World Diabetes Day—The Second Year of the Campaign
World Diabetes Day was established by the International Diabetes Federation (IDF) and the WHO in 1991. The World Diabetes Day campaign is led by the IDF and its member associations, and centers on a theme that is established by the IDF Executive Board and approved by the WHO. This year sees the second year of a two-year campaign. The theme for the 2007/2008 World Diabetes Day Campaign is diabetes in children and adolescents. The main campaign slogan is: ‘Know the warning signs.’ The main campaign messages are: ‘No child should die of diabetes,’ ‘Diabetes is different for children,’ and ‘Diabetes affects children of all ages.’

The 2008 campaign aims are to: raise awareness of the warning signs for diabetes; encourage initiatives to reduce DKA and distribute materials to support these initiatives; attract sufficient resources to the IDF’s Life for a Child Program to support a further 500 children by the end of 2008; and promote healthy lifestyles to help prevent type 2 diabetes in children.
The Importance of the Theme—No Time to Lose
There are good reasons for the campaign slogan and messages. Both type 1 and type 2 diabetes are increasing in the young. Type 1 is increasing at a rate of 3–5% per year in children. Once seen mainly in teenagers, today infants and toddlers with diabetes are the fastest growing group with type 1 diabetes. They acquire diabetes before they can understand the impact and consequences of the illness, and face an entire life with the disease.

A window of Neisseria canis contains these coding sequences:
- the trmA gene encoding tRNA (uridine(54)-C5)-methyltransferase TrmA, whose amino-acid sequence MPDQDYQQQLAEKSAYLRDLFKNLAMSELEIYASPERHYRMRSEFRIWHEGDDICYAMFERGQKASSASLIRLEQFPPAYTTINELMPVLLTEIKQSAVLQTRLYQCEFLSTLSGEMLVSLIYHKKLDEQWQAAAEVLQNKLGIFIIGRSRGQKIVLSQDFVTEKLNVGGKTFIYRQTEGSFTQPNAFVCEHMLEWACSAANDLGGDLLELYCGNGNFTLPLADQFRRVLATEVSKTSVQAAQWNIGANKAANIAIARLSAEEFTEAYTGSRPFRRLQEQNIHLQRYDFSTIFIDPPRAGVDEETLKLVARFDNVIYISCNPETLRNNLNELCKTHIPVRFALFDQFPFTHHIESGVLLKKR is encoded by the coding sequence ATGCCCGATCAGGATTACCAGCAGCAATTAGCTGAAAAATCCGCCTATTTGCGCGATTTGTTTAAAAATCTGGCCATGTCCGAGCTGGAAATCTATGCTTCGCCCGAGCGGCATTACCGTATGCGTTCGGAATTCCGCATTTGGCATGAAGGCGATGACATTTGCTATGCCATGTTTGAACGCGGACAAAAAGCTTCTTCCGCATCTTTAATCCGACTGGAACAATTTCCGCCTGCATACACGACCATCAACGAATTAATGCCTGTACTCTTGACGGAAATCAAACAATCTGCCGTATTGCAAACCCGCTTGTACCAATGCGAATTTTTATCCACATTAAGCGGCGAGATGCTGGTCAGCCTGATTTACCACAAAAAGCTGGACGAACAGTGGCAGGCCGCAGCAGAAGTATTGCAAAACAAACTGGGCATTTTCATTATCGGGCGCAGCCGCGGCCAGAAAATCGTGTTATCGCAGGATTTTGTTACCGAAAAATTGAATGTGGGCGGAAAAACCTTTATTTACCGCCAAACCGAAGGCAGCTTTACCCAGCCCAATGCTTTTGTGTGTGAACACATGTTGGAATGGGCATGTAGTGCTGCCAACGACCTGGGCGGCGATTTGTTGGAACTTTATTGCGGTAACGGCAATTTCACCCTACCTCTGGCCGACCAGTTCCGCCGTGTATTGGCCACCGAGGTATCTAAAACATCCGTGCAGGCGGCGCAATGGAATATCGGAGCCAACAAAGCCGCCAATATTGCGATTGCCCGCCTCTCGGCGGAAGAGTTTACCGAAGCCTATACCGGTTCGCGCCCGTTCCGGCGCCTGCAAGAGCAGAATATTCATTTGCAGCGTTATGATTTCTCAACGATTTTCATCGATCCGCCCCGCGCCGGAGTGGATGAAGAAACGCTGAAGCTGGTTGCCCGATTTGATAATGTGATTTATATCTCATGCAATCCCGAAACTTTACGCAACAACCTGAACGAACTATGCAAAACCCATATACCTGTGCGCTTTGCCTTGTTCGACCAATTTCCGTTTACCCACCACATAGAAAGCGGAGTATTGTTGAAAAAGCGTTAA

Type 2 diabetes is now increasingly common in children and adolescents. It would appear that a lifestyle characterized by reduced physical activity and caloric ‘overdosing’ is being adopted in virtually every country. As a consequence, the current generation of children is growing up with an ever-increasing risk for diabetes. In some countries, type 2 diabetes has overtaken type 1 as the predominant type of diabetes in children and adolescents. Diabetes is different in children. The onset of the disease is insidious, and the treatment is much more difficult due to growth, development, and additional factors that strongly influence diabetes and glucose regulation, such as infections and emotions. In addition, the family becomes the patient because several aspects of treatment have a constant influence over, and are influenced by, day-to-day family life.

Worldwide, roughly 200 children develop type 1 diabetes each day. For most of them, it is an accident of geography and the socioeconomic surroundings into which they are born that determine, to a large extent, their immediate survival and future health. The discovery of insulin over 85 years ago changed diabetes from a deadly disease into a chronic disease. Despite this, in many parts of the world children with diabetes do not have access to life-saving medication, and as a result die or face the terrible complications of diabetes at a young age. The life expectancy for someone who requires insulin to survive in Zambia is 11 years. In Mali, it is 30 months. In Mozambique, a person with type 1 diabetes will die within a year of diagnosis.

‘Know the Warning Signs’ and Reduce Diabetic Ketoacidosis